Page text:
An Ever Better World, No Matter What People Say

Cuba’s “Gini Index” ranges in the 40s. Here an officer watches as Cubans line up to shop, facing the daily shortages of all kinds of necessities. (Reuters)

14ymedio bigger14ymedio, Carlos Alberto Montaner, Miami, 24 May 2019 — Is the cup half empty or half full? It depends. According to Bernie Sanders, 1% of society is enriched exponentially while the poor, 40 million Americans, 13% of the census, lack the resources to have a dignified life.

Is that true? It also depends on what one calls a “dignified life.” Poverty in the United States is measured by income. A family of 4 people with less than $25,000 a year is considered “poor.” But poverty is relative. That family has a home and public schools. As a benefit, they can acquire food without cost. Electricity, telephones, drinking water, internet. Cars and paved streets. Police protection and a judicial system with public defenders representing victims and victimizers.

At the same time, unemployment in the United States continues to decline. That is magnificent. It continues to be the country of opportunities, as determined by the flood of legal or illegal immigrants who arrive annually. However, a CEO or President of a major company earns in a year 312 times what an average employee receives. That is problematic and is reflected in what is called the Gini Index: the richest 20% of the nation gets much more wealth than the poorest 20%.

Corrado Gini was an Italian statistician, a fascist, who in 1912, more than a century ago, designed a formula to establish the division of income among the quintiles of any society. (With the years and the attacks the mathematician abandoned fascism). Supposedly, the Index or Gini Coefficient measures the equity or equality that reigns in the country subjected to the analysis. Roughly speaking, the most egalitarian region is Scandinavia and one of the most unequal is Latin America.

There are so many variables — cultural, geographical and historical — that present real conceptial obstacles to converting these variables into reliable indexes of inequality, which the demagogues wield constantly. “El Gini” is almost useless. Two of the most “unequal” nations are, precisely, Panama and Chile; two of the region’s nations that have seen the greatest growth and that are closest to full employment.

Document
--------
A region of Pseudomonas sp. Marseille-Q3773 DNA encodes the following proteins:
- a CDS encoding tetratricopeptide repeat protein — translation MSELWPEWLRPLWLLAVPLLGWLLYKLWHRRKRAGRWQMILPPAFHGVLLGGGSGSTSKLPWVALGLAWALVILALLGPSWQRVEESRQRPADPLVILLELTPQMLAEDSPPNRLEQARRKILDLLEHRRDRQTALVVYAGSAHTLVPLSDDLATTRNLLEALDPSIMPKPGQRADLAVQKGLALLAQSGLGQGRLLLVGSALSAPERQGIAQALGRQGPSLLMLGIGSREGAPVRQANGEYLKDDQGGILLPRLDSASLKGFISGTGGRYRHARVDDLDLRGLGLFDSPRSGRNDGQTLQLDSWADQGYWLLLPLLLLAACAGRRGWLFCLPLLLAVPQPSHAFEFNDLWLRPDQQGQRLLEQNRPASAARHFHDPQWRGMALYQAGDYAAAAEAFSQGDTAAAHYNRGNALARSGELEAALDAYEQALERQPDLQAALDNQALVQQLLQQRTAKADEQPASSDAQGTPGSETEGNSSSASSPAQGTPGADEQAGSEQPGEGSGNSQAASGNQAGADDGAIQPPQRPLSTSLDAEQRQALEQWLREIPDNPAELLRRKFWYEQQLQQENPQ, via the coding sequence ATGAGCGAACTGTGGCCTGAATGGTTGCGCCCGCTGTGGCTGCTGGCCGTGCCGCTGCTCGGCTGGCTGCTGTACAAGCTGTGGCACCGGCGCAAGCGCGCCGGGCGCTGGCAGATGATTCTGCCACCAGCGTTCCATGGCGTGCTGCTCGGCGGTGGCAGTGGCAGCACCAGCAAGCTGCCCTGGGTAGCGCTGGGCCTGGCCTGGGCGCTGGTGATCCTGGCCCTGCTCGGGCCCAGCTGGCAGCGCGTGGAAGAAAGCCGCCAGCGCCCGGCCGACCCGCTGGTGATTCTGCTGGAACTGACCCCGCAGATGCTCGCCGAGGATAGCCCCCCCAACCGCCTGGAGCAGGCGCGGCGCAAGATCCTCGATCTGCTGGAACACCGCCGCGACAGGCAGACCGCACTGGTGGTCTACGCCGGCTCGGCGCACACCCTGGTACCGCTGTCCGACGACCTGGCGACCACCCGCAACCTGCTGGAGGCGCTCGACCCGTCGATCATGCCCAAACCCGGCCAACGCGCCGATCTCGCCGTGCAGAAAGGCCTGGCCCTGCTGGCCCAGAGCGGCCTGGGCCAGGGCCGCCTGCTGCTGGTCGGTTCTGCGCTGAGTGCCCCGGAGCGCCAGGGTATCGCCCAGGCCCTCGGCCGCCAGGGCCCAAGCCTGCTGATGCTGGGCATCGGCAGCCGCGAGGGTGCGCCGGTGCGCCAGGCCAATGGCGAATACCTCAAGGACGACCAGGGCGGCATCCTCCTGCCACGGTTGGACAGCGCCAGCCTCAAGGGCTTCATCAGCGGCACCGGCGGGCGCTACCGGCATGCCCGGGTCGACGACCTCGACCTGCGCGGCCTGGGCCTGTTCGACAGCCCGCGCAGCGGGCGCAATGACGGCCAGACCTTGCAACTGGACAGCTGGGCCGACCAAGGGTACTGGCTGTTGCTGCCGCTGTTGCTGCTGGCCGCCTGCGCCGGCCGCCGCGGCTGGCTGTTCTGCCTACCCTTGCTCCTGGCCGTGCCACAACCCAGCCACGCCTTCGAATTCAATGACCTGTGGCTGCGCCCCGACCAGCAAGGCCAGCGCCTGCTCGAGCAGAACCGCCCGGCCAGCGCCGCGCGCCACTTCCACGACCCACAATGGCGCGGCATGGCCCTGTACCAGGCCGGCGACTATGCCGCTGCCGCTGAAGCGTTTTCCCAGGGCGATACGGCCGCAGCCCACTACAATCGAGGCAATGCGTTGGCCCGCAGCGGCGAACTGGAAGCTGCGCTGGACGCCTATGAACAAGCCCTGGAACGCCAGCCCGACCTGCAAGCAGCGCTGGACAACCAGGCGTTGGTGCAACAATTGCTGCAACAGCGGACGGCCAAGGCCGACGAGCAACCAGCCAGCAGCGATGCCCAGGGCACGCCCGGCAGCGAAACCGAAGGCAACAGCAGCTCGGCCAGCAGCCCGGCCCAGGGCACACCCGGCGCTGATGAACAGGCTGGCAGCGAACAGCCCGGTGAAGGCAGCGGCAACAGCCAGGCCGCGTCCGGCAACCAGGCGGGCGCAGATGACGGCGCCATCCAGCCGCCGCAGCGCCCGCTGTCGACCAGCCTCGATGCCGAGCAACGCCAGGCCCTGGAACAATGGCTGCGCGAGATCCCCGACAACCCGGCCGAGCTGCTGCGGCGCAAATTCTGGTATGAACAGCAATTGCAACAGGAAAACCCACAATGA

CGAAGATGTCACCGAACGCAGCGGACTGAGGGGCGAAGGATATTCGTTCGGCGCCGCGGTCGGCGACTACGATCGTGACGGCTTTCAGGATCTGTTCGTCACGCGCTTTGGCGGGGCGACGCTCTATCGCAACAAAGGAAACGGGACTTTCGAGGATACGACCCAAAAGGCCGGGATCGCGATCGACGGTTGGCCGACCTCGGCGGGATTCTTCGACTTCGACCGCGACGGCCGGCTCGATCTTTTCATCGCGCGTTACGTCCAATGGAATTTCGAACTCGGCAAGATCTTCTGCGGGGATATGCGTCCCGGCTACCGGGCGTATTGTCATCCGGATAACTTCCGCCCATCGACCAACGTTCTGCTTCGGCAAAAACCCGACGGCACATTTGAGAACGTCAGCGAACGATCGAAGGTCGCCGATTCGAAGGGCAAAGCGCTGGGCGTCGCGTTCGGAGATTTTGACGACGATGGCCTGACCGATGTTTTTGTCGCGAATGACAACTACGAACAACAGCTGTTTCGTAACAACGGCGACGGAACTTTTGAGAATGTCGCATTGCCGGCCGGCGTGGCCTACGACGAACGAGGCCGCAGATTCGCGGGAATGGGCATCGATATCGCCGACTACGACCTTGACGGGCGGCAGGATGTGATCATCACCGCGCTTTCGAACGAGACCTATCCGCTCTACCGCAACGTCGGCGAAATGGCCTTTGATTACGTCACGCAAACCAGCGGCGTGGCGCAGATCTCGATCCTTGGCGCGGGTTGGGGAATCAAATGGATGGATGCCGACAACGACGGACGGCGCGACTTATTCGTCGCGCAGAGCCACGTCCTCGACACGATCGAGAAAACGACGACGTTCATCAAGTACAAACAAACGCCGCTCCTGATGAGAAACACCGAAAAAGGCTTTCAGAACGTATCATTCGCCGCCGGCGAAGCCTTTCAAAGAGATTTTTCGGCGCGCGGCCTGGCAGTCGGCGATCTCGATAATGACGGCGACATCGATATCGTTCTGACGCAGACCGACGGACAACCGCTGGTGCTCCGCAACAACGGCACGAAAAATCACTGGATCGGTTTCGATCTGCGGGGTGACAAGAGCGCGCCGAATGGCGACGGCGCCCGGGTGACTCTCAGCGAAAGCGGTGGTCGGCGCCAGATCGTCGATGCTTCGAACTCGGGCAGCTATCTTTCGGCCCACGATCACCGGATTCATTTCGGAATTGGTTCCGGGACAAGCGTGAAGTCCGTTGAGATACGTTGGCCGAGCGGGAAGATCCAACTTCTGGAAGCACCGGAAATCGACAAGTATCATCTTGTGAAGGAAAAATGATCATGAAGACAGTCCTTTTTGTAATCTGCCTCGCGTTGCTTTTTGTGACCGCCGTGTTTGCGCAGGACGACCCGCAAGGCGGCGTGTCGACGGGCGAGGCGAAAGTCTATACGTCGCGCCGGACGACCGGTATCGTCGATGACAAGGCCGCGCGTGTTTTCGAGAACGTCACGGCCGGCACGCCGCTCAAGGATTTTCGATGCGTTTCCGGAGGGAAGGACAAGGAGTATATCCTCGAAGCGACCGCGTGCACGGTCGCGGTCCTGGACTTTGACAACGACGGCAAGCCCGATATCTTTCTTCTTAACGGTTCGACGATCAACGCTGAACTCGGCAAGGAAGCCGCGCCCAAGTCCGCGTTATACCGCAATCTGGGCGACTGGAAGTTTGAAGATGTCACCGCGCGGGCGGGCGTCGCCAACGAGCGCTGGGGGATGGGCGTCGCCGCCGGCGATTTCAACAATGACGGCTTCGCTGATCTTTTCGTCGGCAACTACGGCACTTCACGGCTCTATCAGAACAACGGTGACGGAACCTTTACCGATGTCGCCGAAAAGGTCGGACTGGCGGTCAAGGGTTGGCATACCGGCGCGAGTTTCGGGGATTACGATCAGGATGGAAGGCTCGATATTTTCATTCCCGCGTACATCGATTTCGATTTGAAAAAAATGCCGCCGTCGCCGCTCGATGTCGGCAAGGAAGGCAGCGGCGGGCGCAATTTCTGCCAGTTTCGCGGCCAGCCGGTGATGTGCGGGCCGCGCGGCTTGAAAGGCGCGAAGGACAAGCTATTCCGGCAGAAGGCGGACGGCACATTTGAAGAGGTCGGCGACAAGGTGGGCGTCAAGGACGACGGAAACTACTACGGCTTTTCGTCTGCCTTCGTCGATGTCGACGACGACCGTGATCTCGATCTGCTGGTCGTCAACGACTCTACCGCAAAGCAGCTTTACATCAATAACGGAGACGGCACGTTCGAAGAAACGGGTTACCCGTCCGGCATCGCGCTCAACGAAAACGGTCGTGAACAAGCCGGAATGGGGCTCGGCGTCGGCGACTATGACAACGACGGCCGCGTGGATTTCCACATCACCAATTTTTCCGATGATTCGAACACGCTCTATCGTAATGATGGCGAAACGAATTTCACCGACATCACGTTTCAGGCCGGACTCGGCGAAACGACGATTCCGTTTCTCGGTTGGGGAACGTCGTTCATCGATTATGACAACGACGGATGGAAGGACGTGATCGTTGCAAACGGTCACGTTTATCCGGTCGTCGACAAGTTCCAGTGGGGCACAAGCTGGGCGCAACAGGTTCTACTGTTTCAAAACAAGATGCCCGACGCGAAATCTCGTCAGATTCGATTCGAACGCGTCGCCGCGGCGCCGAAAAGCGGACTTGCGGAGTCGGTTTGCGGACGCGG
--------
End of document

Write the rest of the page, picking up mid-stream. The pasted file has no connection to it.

But, when one proudly shows what is happening in Chile, the adversaries are quick to cite the rancorous fact that Chile and Panama have Gini Indices exceeding 50, when the Scandinavian countries are under than 30. The way  this coefficient works, zero would be absolute equality and 100 total inequality. Cuba, a country in which almost everyone lives miserably, ranges in the 40s and most of its population dreams of settling in Chile or Panama, let alone in the United States, whose “Gini” is 45.

Perhaps the Human Development Index published annually by the United Nations is more reliable, as it is more complete. It considers three factors: per capita income levels, schooling levels and life expectancy. The Spanish economist Leandro Prados de la Escosura, quoted by Juan Ramón Rallo, another leading economist, measured the inequality between countries from 1870 to 2015 and found that, although the inequality within populations was increasing as far as monetary income was concerned, it was decreasing with respect to education and life expectancy. (The review of the work of Prados de la Escosura by Rallo can be found at The Cato Institute).


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